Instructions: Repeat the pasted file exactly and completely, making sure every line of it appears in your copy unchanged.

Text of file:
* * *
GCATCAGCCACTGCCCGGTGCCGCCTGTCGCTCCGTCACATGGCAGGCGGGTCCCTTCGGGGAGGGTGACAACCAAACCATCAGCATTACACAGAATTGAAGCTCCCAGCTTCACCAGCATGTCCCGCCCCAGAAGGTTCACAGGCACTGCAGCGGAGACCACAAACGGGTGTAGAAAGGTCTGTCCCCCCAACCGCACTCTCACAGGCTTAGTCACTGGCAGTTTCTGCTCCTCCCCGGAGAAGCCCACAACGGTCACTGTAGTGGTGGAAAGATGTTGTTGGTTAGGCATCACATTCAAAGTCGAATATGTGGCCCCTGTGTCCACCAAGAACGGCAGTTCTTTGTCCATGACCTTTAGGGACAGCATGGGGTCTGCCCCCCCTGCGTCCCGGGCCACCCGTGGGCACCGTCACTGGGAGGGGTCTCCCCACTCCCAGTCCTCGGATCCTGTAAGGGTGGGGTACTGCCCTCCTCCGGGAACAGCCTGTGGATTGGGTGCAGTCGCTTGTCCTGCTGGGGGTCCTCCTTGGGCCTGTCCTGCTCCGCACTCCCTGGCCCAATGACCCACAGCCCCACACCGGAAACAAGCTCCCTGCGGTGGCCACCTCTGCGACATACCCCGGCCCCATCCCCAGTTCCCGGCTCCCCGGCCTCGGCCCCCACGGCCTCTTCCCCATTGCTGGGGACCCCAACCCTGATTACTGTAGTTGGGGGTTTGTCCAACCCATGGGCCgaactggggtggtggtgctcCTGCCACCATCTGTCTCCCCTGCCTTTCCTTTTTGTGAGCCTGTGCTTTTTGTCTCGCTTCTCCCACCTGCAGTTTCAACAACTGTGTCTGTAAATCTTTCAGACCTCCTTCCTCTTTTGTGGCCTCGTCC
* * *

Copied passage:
GCATCAGCCACTGCCCGGTGCCGCCTGTCGCTCCGTCACATGGCAGGCGGGTCCCTTCGGGGAGGGTGACAACCAAACCATCAGCATTACACAGAATTGAAGCTCCCAGCTTCACCAGCATGTCCCGCCCCAGAAGGTTCACAGGCACTGCAGCGGAGACCACAAACGGGTGTAGAAAGGTCTGTCCCCCCAACCGCACTCTCACAGGCTTAGTCACTGGCAGTTTCTGCTCCTCCCCGGAGAAGCCCACAACGGTCACTGTAGTGGTGGAAAGATGTTGTTGGTTAGGCATCACATTCAAAGTCGAATATGTGGCCCCTGTGTCCACCAAGAACGGCAGTTCTTTGTCCATGACCTTTAGGGACAGCATGGGGTCTGCCCCCCCTGCGTCCCGGGCCACCCGTGGGCACCGTCACTGGGAGGGGTCTCCCCACTCCCAGTCCTCGGATCCTGTAAGGGTGGGGTACTGCCCTCCTCCGGGAACAGCCTGTGGATTGGGTGCAGTCGCTTGTCCTGCTGGGGGTCCTCCTTGGGCCTGTCCTGCTCCGCACTCCCTGGCCCAATGACCCACAGCCCCACACCGGAAACAAGCTCCCTGCGGTGGCCACCTCTGCGACATACCCCGGCCCCATCCCCAGTTCCCGGCTCCCCGGCCTCGGCCCCCACGGCCTCTTCCCCATTGCTGGGGACCCCAACCCTGATTACTGTAGTTGGGGGTTTGTCCAACCCATGGGCCgaactggggtggtggtgctcCTGCCACCATCTGTCTCCCCTGCCTTTCCTTTTTGTGAGCCTGTGCTTTTTGTCTCGCTTCTCCCACCTGCAGTTTCAACAACTGTGTCTGTAAATCTTTCAGACCTCCTTCCTCTTTTGTGGCCTCGTCC